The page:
Making Birth Balance Real with the Montessori Method
My strength is taking knowledge about body work and birth anatomy and turning it into simple and practice methods to help babies start and fulfill birth with the physical power of themselves and their mothers. In other words, I help parents and providers know what to do when to return labor to a normal progression.
I admire people like Marsden Wagner, Rebecca Dekker, Henci Goer and Penny Simkin who take current literature and relate it to current practice.
My talent is more humble, less institutionally trained, and has more to do with visuals. I take what we know on paper and help midwives know it in their hands. The things “we know” are not always common knowledge, sometimes I learned them at a birth and then found them in the literature often ignored because no one realized the importance of taking subtle concepts and illustrating them so that others could understand it. How do I do this? It began with my first teacher.
|Maria Montessori 1933|
Maria Montessori was a graduated medical doctor – the first modern Female Doctor in Italy. She overcame great obstacles, like having to dissect cadavers alone after dark with only a candle to light her explorations of the human form. She was not allowed to practice with the boy’s club.
A crisis in the municipal housing projects brought her to early childhood education where she inspired the likes of Piaget, whom she turned down to work with her because he was too proud to sit on the floor with children. Instead she choose the janitor’s daughter because she came with no miseducated ideas about how children learn.
|The Great Educator 1949|
Maria Montessori said, “through the hand into the mind.” She taught kinesthetically and systematically. She knew more about children because, as she said, The child is the teacher, and she was an excellent, observant student. She noticed how stimulating the world was to the child, many details flooded the child’s attention. She simplified each detail into a “lesson” and then let a series of subsequent lessons lead the child spontaneously back to the conclusion of the whole. In her first year with the preschool children, the group of them began to spontaneously read and write because each of the separate details of how to hold a small object, how to sound the letters, to trace a letter, to hold a pen, all cumulated into the whole of writing. The children learned with several steps of success because they didn’t have to sit down and learn the entirety in a week or a month.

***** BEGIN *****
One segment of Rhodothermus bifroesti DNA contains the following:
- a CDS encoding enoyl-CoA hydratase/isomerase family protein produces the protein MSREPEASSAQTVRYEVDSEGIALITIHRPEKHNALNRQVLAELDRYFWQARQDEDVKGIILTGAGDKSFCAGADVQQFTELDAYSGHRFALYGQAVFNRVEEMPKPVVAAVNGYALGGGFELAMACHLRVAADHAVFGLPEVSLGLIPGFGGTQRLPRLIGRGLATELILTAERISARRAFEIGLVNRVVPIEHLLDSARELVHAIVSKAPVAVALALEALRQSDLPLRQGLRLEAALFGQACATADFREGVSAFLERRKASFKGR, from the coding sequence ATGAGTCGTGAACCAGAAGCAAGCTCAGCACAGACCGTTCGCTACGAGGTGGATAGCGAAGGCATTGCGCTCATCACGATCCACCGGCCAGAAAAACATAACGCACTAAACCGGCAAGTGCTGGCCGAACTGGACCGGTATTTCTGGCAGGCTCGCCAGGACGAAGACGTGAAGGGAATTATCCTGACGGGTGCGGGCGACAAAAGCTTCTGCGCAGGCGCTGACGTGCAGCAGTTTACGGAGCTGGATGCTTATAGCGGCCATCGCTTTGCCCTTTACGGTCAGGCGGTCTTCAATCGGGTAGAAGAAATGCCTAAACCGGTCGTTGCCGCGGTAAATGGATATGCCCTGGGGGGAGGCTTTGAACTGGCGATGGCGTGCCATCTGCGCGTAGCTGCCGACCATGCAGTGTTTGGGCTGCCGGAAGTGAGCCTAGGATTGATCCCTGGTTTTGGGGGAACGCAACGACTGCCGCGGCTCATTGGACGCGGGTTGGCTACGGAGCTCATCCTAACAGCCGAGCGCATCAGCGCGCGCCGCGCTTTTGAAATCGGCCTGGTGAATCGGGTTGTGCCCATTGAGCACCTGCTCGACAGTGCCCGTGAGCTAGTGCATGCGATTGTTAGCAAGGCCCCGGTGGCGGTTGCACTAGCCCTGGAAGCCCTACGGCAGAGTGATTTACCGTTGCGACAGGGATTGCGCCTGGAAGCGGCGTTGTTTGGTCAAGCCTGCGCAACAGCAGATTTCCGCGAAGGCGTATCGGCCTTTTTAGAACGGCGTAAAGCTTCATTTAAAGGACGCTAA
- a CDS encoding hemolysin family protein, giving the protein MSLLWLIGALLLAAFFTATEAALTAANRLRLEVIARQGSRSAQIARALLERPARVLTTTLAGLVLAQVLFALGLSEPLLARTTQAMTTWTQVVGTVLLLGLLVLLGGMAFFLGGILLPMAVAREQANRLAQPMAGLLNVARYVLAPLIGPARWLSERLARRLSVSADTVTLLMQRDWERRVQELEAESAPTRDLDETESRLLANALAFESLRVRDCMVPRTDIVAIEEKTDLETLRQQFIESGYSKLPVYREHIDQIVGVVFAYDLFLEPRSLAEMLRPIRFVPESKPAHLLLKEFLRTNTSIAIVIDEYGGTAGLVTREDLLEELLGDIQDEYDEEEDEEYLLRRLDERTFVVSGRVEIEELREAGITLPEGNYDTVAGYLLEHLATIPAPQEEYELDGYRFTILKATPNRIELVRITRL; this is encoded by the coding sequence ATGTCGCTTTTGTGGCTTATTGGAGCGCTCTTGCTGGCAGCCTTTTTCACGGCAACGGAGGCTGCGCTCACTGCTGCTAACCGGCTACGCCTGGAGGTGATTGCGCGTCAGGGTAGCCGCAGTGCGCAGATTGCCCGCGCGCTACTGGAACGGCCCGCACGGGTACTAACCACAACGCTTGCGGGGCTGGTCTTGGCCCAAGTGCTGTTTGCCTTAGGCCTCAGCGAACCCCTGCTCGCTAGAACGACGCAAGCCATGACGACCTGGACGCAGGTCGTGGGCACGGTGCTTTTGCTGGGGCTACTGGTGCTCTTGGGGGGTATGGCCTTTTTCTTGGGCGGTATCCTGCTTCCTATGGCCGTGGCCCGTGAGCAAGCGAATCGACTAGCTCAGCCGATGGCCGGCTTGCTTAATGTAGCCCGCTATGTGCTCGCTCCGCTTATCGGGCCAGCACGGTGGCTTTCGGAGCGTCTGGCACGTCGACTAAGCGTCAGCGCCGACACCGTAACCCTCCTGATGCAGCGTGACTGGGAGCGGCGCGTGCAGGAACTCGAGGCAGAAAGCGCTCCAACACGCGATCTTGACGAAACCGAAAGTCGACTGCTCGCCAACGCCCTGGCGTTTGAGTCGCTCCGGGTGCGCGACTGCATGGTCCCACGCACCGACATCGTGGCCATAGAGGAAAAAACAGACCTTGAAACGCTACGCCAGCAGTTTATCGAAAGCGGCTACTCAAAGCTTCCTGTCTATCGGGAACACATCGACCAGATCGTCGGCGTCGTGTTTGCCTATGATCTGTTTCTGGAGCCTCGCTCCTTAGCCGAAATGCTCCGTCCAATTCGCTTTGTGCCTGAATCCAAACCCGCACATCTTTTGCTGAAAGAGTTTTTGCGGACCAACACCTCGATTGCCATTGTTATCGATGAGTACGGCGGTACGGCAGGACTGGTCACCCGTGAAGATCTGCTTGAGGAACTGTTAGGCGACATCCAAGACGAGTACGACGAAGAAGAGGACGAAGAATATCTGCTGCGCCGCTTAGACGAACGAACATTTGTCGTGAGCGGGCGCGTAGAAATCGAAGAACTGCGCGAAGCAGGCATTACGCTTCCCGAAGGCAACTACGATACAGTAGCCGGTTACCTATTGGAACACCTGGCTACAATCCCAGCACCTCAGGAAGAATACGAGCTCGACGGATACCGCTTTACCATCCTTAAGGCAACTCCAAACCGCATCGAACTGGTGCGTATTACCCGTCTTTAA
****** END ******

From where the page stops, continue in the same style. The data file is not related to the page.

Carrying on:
One way Maria Montessori learned to show child a complex concept was to begin with the the 3-dimensional objects representing the concept. For instance, I’ll use the same example I used in making my teaching manual during Montessori training in 1981.
The small child approaches Advent. They have the figurines of a Nativity Scene/ Later they hold a flat object, like a puzzle, of the same scene. Finally, an abstract such as a painting.
This process is a formal version of a more simple and rapid approach in which I show anatomy and concepts for the Spinning Babies premise to experienced birth workers. In this way we can show the reality of gentleness in preparing for and in assisting the natural progression of labor.
Here is a picture of me with Madame Elizabeth Caspari, Maria Montessori’s friend and personal secretary. Together they met in India just as WWII broke out. They spent the next four years in a locked containment camp called a “hill station.” Using their time constructively there, they began to develop Montessori in botany, music, math and English language. These are the gifts Madame Caspari brought. She had been a famous children’s music teacher in Paris, though she herself was Italian like Madame Montessori. In 1946, Elizabeth Caspari introduced Montessori to America in St. Louis at her first Children’s House.
|Madame Elizabeth Caspari, 88, with Gail Tully, 20, in 1980|
I spent 9 months near her, including the first cycle of Montessori training after which I left for University and plans to become a midwife. I later decided to become a CPM through practical learning and not institutionalized education, though I did get a BS in Family Dynamics. Because I followed Madame Caspari around, often sitting by her feet on the floor, she called me her “little chick.”
I can only thank these women and my family tree of teachers, plus an older brother who loved to teach me by Socratic method as to why my workshops win frequent praise and being the best education that many midwives have experienced. Are you a kinesthetic learner? You may like the workshop. Are you an experienced midwife? What you know that is not in the books will be validated and you will feel enthused. That is simply the nature of finding your own.